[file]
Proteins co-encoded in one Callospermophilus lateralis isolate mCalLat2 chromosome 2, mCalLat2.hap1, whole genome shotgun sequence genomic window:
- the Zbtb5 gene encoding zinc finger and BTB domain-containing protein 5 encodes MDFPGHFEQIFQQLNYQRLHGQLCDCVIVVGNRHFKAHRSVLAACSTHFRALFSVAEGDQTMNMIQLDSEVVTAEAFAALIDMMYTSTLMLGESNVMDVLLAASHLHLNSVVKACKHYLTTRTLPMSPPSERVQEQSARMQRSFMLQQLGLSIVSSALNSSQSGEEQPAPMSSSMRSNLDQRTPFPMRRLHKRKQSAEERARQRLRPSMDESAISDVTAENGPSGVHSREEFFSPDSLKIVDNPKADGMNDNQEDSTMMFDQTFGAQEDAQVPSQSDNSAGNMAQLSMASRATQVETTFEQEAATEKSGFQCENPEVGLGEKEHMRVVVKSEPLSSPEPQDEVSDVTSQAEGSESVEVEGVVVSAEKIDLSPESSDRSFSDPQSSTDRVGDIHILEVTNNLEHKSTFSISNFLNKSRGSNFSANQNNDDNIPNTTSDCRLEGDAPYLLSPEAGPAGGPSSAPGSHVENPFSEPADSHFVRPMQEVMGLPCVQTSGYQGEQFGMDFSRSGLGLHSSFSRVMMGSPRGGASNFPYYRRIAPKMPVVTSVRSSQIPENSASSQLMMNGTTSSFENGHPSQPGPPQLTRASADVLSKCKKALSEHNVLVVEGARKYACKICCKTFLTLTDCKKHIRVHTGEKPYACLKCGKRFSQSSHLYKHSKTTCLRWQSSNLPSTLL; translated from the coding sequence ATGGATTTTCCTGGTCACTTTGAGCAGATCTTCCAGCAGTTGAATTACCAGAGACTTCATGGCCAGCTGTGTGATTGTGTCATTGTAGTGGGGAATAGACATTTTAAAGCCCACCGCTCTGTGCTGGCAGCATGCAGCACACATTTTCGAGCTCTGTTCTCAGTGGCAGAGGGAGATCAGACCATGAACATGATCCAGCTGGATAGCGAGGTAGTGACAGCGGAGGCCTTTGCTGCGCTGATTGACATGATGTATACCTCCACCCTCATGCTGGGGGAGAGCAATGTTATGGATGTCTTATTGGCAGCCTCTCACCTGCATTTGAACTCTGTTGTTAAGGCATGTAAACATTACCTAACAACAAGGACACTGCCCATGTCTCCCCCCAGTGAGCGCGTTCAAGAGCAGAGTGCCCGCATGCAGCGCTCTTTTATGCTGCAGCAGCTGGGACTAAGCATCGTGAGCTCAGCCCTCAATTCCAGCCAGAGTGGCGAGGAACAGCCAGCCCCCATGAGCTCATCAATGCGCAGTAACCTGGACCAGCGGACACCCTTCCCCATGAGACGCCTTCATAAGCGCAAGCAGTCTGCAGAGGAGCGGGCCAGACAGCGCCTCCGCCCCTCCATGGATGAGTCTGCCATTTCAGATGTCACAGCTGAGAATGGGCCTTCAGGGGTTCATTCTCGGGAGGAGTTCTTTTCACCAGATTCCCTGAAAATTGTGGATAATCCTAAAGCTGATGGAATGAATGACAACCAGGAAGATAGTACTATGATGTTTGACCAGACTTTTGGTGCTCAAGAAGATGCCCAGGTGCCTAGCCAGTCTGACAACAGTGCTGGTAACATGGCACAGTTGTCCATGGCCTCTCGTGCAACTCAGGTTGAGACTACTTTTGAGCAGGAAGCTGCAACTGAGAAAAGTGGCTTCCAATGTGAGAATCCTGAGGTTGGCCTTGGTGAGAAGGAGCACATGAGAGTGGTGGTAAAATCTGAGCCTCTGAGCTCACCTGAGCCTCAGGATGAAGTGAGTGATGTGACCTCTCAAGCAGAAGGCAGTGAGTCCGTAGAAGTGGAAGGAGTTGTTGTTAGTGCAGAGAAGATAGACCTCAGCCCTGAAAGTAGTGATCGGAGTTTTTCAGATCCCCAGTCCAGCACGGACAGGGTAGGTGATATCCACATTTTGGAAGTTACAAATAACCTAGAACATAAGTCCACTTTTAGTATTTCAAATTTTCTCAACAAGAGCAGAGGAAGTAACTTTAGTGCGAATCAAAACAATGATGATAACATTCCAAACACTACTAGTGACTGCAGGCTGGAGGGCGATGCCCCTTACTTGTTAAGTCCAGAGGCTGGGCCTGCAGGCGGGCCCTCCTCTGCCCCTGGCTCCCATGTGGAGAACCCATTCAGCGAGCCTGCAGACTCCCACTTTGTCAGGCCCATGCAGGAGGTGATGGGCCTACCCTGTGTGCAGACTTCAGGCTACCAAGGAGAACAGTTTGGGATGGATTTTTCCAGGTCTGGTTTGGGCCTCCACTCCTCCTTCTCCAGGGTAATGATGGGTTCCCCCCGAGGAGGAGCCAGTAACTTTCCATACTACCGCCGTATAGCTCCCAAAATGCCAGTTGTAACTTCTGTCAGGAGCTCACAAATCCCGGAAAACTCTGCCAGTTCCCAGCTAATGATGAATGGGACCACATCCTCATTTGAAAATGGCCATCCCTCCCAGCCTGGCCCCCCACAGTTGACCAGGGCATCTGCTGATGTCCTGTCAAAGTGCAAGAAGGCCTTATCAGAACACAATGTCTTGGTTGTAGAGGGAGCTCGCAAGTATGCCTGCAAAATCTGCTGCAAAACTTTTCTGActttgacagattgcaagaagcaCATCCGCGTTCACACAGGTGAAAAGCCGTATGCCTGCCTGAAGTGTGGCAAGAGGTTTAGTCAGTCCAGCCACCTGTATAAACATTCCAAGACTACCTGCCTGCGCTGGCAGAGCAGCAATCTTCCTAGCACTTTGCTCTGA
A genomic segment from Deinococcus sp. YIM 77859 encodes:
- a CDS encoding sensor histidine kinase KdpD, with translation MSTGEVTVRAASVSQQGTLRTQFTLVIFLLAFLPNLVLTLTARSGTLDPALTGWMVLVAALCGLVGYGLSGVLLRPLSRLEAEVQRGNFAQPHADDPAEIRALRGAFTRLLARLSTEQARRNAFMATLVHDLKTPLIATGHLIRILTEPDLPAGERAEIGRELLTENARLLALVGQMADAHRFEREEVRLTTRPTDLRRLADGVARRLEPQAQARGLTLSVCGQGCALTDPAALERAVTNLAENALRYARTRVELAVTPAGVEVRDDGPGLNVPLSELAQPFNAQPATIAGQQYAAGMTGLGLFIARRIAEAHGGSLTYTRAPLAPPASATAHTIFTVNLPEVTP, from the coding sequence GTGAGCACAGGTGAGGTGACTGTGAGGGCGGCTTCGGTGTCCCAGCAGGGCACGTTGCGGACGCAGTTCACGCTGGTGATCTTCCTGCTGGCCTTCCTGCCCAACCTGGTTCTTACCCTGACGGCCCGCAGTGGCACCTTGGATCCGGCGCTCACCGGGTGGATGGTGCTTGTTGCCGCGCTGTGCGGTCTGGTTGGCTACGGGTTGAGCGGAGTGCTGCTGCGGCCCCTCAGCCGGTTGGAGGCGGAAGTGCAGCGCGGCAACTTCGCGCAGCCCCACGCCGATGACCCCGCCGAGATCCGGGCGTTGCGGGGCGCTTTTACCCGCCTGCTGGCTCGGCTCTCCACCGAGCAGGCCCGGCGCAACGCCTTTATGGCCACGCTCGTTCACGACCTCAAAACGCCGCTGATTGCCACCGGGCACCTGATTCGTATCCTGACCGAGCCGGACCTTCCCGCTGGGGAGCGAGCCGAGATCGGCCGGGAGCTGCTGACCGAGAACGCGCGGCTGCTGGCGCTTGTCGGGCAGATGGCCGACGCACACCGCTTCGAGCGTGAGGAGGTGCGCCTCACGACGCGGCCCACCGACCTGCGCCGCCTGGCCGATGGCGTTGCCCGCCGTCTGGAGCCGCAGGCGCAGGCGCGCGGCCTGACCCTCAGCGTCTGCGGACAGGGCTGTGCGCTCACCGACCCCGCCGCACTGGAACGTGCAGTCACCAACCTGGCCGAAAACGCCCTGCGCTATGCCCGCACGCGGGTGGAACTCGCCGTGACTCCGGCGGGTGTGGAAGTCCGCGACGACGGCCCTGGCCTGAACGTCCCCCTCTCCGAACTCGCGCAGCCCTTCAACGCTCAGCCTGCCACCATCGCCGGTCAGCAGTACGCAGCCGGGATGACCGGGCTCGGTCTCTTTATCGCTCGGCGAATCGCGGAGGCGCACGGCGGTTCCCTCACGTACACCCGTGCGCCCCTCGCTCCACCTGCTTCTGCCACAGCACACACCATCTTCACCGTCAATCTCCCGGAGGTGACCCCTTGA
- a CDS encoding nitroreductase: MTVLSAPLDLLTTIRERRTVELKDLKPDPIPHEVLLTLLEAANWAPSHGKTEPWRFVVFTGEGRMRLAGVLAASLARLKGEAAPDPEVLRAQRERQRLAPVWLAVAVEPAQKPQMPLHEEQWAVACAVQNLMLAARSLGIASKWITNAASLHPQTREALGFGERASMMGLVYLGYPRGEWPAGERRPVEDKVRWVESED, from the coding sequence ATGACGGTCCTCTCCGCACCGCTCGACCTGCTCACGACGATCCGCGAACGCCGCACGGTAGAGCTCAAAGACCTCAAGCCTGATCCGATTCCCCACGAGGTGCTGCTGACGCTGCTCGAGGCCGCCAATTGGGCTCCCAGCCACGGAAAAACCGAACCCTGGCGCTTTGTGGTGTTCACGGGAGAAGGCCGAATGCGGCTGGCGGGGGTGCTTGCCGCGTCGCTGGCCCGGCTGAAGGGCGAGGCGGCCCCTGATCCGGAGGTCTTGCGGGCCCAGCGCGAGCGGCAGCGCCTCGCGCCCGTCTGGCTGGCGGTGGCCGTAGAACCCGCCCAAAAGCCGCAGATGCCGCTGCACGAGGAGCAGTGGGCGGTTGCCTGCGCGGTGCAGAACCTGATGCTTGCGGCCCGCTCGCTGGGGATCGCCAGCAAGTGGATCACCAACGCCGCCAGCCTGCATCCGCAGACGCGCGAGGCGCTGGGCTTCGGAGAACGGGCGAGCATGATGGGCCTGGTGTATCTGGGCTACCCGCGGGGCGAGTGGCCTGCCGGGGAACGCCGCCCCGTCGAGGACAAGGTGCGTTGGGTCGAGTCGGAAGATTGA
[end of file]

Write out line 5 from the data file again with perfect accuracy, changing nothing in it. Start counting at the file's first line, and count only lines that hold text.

- a CDS encoding nitroreductase: MTVLSAPLDLLTTIRERRTVELKDLKPDPIPHEVLLTLLEAANWAPSHGKTEPWRFVVFTGEGRMRLAGVLAASLARLKGEAAPDPEVLRAQRERQRLAPVWLAVAVEPAQKPQMPLHEEQWAVACAVQNLMLAARSLGIASKWITNAASLHPQTREALGFGERASMMGLVYLGYPRGEWPAGERRPVEDKVRWVESED, from the coding sequence ATGACGGTCCTCTCCGCACCGCTCGACCTGCTCACGACGATCCGCGAACGCCGCACGGTAGAGCTCAAAGACCTCAAGCCTGATCCGATTCCCCACGAGGTGCTGCTGACGCTGCTCGAGGCCGCCAATTGGGCTCCCAGCCACGGAAAAACCGAACCCTGGCGCTTTGTGGTGTTCACGGGAGAAGGCCGAATGCGGCTGGCGGGGGTGCTTGCCGCGTCGCTGGCCCGGCTGAAGGGCGAGGCGGCCCCTGATCCGGAGGTCTTGCGGGCCCAGCGCGAGCGGCAGCGCCTCGCGCCCGTCTGGCTGGCGGTGGCCGTAGAACCCGCCCAAAAGCCGCAGATGCCGCTGCACGAGGAGCAGTGGGCGGTTGCCTGCGCGGTGCAGAACCTGATGCTTGCGGCCCGCTCGCTGGGGATCGCCAGCAAGTGGATCACCAACGCCGCCAGCCTGCATCCGCAGACGCGCGAGGCGCTGGGCTTCGGAGAACGGGCGAGCATGATGGGCCTGGTGTATCTGGGCTACCCGCGGGGCGAGTGGCCTGCCGGGGAACGCCGCCCCGTCGAGGACAAGGTGCGTTGGGTCGAGTCGGAAGATTGA